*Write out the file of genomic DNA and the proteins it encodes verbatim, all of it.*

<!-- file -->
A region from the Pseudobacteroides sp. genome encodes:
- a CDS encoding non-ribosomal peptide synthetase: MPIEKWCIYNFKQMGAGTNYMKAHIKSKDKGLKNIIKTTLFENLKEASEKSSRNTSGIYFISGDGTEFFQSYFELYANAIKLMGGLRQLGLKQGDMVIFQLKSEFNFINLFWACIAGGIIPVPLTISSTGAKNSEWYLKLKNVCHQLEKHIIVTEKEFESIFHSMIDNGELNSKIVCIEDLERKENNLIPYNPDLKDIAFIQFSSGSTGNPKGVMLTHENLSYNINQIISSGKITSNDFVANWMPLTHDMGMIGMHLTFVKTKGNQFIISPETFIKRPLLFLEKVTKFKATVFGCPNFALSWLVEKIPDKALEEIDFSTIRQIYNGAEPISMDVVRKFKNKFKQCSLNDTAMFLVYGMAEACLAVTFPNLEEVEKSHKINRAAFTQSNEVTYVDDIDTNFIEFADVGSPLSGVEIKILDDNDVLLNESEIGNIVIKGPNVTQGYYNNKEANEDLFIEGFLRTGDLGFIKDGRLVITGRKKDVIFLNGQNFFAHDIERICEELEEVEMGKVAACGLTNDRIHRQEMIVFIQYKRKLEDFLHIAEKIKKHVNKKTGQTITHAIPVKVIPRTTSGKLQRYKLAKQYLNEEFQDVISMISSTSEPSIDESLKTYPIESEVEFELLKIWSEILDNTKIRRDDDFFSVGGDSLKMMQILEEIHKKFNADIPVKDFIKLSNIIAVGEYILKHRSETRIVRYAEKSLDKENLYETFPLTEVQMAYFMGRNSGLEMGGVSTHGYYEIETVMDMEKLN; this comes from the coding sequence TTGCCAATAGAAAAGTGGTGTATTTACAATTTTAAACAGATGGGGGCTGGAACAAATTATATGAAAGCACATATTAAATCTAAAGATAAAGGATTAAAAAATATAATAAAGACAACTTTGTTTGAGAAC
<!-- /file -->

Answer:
A region from the Pseudobacteroides sp. genome encodes:
- a CDS encoding non-ribosomal peptide synthetase: MPIEKWCIYNFKQMGAGTNYMKAHIKSKDKGLKNIIKTTLFENLKEASEKSSRNTSGIYFISGDGTEFFQSYFELYANAIKLMGGLRQLGLKQGDMVIFQLKSEFNFINLFWACIAGGIIPVPLTISSTGAKNSEWYLKLKNVCHQLEKHIIVTEKEFESIFHSMIDNGELNSKIVCIEDLERKENNLIPYNPDLKDIAFIQFSSGSTGNPKGVMLTHENLSYNINQIISSGKITSNDFVANWMPLTHDMGMIGMHLTFVKTKGNQFIISPETFIKRPLLFLEKVTKFKATVFGCPNFALSWLVEKIPDKALEEIDFSTIRQIYNGAEPISMDVVRKFKNKFKQCSLNDTAMFLVYGMAEACLAVTFPNLEEVEKSHKINRAAFTQSNEVTYVDDIDTNFIEFADVGSPLSGVEIKILDDNDVLLNESEIGNIVIKGPNVTQGYYNNKEANEDLFIEGFLRTGDLGFIKDGRLVITGRKKDVIFLNGQNFFAHDIERICEELEEVEMGKVAACGLTNDRIHRQEMIVFIQYKRKLEDFLHIAEKIKKHVNKKTGQTITHAIPVKVIPRTTSGKLQRYKLAKQYLNEEFQDVISMISSTSEPSIDESLKTYPIESEVEFELLKIWSEILDNTKIRRDDDFFSVGGDSLKMMQILEEIHKKFNADIPVKDFIKLSNIIAVGEYILKHRSETRIVRYAEKSLDKENLYETFPLTEVQMAYFMGRNSGLEMGGVSTHGYYEIETVMDMEKLN; this comes from the coding sequence TTGCCAATAGAAAAGTGGTGTATTTACAATTTTAAACAGATGGGGGCTGGAACAAATTATATGAAAGCACATATTAAATCTAAAGATAAAGGATTAAAAAATATAATAAAGACAACTTTGTTTGAGAAC